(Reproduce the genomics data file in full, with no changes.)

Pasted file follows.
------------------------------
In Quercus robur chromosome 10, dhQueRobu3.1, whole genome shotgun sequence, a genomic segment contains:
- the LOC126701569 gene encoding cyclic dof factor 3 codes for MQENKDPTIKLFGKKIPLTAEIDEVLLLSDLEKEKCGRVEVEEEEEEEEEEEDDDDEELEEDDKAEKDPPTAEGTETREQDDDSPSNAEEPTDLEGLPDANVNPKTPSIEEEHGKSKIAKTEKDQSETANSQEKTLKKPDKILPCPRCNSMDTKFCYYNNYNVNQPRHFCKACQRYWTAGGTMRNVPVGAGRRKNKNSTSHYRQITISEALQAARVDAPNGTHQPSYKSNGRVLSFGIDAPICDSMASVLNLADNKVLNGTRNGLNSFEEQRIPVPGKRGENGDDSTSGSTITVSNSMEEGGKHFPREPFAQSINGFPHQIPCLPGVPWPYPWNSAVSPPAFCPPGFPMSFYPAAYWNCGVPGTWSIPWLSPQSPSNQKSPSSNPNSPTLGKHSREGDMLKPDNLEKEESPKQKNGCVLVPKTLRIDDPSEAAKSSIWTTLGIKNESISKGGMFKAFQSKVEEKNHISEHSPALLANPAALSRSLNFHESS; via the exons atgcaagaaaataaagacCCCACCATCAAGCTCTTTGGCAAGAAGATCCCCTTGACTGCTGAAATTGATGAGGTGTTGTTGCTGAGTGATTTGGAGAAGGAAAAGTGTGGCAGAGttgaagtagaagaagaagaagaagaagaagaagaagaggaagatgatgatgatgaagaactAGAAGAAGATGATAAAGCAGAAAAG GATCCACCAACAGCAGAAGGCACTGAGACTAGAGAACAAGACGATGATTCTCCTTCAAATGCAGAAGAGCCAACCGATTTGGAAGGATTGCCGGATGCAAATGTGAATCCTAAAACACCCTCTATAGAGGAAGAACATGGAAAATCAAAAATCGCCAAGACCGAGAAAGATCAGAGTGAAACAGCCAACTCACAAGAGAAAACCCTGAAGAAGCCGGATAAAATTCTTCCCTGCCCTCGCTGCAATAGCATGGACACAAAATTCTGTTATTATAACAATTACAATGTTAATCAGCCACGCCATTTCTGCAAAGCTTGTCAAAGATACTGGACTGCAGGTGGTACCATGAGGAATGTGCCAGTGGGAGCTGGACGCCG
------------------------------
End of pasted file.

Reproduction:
In Quercus robur chromosome 10, dhQueRobu3.1, whole genome shotgun sequence, a genomic segment contains:
- the LOC126701569 gene encoding cyclic dof factor 3 codes for MQENKDPTIKLFGKKIPLTAEIDEVLLLSDLEKEKCGRVEVEEEEEEEEEEEDDDDEELEEDDKAEKDPPTAEGTETREQDDDSPSNAEEPTDLEGLPDANVNPKTPSIEEEHGKSKIAKTEKDQSETANSQEKTLKKPDKILPCPRCNSMDTKFCYYNNYNVNQPRHFCKACQRYWTAGGTMRNVPVGAGRRKNKNSTSHYRQITISEALQAARVDAPNGTHQPSYKSNGRVLSFGIDAPICDSMASVLNLADNKVLNGTRNGLNSFEEQRIPVPGKRGENGDDSTSGSTITVSNSMEEGGKHFPREPFAQSINGFPHQIPCLPGVPWPYPWNSAVSPPAFCPPGFPMSFYPAAYWNCGVPGTWSIPWLSPQSPSNQKSPSSNPNSPTLGKHSREGDMLKPDNLEKEESPKQKNGCVLVPKTLRIDDPSEAAKSSIWTTLGIKNESISKGGMFKAFQSKVEEKNHISEHSPALLANPAALSRSLNFHESS; via the exons atgcaagaaaataaagacCCCACCATCAAGCTCTTTGGCAAGAAGATCCCCTTGACTGCTGAAATTGATGAGGTGTTGTTGCTGAGTGATTTGGAGAAGGAAAAGTGTGGCAGAGttgaagtagaagaagaagaagaagaagaagaagaagaggaagatgatgatgatgaagaactAGAAGAAGATGATAAAGCAGAAAAG GATCCACCAACAGCAGAAGGCACTGAGACTAGAGAACAAGACGATGATTCTCCTTCAAATGCAGAAGAGCCAACCGATTTGGAAGGATTGCCGGATGCAAATGTGAATCCTAAAACACCCTCTATAGAGGAAGAACATGGAAAATCAAAAATCGCCAAGACCGAGAAAGATCAGAGTGAAACAGCCAACTCACAAGAGAAAACCCTGAAGAAGCCGGATAAAATTCTTCCCTGCCCTCGCTGCAATAGCATGGACACAAAATTCTGTTATTATAACAATTACAATGTTAATCAGCCACGCCATTTCTGCAAAGCTTGTCAAAGATACTGGACTGCAGGTGGTACCATGAGGAATGTGCCAGTGGGAGCTGGACGCCG